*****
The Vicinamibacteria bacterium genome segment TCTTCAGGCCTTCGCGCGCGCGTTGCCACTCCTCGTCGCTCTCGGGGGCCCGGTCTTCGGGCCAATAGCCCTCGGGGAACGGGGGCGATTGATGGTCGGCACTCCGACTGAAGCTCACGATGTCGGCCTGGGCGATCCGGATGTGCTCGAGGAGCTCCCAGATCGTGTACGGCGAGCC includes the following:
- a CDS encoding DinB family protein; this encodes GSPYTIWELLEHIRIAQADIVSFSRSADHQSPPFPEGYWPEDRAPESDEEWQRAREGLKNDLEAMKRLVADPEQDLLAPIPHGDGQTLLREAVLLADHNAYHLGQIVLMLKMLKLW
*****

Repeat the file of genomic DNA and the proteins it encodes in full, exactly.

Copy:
The Vicinamibacteria bacterium genome segment TCTTCAGGCCTTCGCGCGCGCGTTGCCACTCCTCGTCGCTCTCGGGGGCCCGGTCTTCGGGCCAATAGCCCTCGGGGAACGGGGGCGATTGATGGTCGGCACTCCGACTGAAGCTCACGATGTCGGCCTGGGCGATCCGGATGTGCTCGAGGAGCTCCCAGATCGTGTACGGCGAGCC includes the following:
- a CDS encoding DinB family protein; this encodes GSPYTIWELLEHIRIAQADIVSFSRSADHQSPPFPEGYWPEDRAPESDEEWQRAREGLKNDLEAMKRLVADPEQDLLAPIPHGDGQTLLREAVLLADHNAYHLGQIVLMLKMLKLW